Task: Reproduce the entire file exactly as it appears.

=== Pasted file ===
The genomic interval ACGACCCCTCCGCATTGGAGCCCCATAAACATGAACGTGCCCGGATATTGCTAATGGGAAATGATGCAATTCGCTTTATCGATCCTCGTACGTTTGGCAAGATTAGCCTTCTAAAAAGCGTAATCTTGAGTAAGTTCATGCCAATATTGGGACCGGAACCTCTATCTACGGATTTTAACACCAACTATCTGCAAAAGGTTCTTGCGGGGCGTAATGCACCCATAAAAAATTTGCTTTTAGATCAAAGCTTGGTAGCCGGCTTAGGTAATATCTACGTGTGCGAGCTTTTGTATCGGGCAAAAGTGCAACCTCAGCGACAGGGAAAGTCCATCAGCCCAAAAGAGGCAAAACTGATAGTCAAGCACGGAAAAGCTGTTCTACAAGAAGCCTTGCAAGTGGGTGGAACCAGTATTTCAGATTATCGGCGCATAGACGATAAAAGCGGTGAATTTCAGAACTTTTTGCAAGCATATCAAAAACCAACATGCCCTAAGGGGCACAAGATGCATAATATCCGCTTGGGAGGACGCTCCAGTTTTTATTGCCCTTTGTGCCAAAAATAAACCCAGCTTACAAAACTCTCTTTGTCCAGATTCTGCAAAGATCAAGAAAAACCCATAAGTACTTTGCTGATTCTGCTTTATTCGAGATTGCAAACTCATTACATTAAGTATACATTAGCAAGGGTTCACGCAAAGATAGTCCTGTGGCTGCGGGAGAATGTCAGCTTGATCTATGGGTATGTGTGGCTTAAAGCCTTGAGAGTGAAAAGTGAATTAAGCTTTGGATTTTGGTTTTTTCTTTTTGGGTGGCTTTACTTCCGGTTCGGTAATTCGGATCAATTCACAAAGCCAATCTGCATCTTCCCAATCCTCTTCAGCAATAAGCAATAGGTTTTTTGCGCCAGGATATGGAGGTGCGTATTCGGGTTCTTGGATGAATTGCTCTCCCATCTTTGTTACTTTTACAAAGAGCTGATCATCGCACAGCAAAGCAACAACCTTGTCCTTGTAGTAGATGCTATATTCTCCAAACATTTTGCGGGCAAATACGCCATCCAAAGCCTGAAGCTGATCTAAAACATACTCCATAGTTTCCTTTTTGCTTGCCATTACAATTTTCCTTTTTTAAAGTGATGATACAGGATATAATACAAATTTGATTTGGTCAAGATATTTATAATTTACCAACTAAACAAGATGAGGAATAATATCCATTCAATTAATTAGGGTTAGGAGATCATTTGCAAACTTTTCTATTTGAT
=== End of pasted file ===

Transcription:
The genomic interval ACGACCCCTCCGCATTGGAGCCCCATAAACATGAACGTGCCCGGATATTGCTAATGGGAAATGATGCAATTCGCTTTATCGATCCTCGTACGTTTGGCAAGATTAGCCTTCTAAAAAGCGTAATCTTGAGTAAGTTCATGCCAATATTGGGACCGGAACCTCTATCTACGGATTTTAACACCAACTATCTGCAAAAGGTTCTTGCGGGGCGTAATGCACCCATAAAAAATTTGCTTTTAGATCAAAGCTTGGTAGCCGGCTTAGGTAATATCTACGTGTGCGAGCTTTTGTATCGGGCAAAAGTGCAACCTCAGCGACAGGGAAAGTCCATCAGCCCAAAAGAGGCAAAACTGATAGTCAAGCACGGAAAAGCTGTTCTACAAGAAGCCTTGCAAGTGGGTGGAACCAGTATTTCAGATTATCGGCGCATAGACGATAAAAGCGGTGAATTTCAGAACTTTTTGCAAGCATATCAAAAACCAACATGCCCTAAGGGGCACAAGATGCATAATATCCGCTTGGGAGGACGCTCCAGTTTTTATTGCCCTTTGTGCCAAAAATAAACCCAGCTTACAAAACTCTCTTTGTCCAGATTCTGCAAAGATCAAGAAAAACCCATAAGTACTTTGCTGATTCTGCTTTATTCGAGATTGCAAACTCATTACATTAAGTATACATTAGCAAGGGTTCACGCAAAGATAGTCCTGTGGCTGCGGGAGAATGTCAGCTTGATCTATGGGTATGTGTGGCTTAAAGCCTTGAGAGTGAAAAGTGAATTAAGCTTTGGATTTTGGTTTTTTCTTTTTGGGTGGCTTTACTTCCGGTTCGGTAATTCGGATCAATTCACAAAGCCAATCTGCATCTTCCCAATCCTCTTCAGCAATAAGCAATAGGTTTTTTGCGCCAGGATATGGAGGTGCGTATTCGGGTTCTTGGATGAATTGCTCTCCCATCTTTGTTACTTTTACAAAGAGCTGATCATCGCACAGCAAAGCAACAACCTTGTCCTTGTAGTAGATGCTATATTCTCCAAACATTTTGCGGGCAAATACGCCATCCAAAGCCTGAAGCTGATCTAAAACATACTCCATAGTTTCCTTTTTGCTTGCCATTACAATTTTCCTTTTTTAAAGTGATGATACAGGATATAATACAAATTTGATTTGGTCAAGATATTTATAATTTACCAACTAAACAAGATGAGGAATAATATCCATTCAATTAATTAGGGTTAGGAGATCATTTGCAAACTTTTCTATTTGAT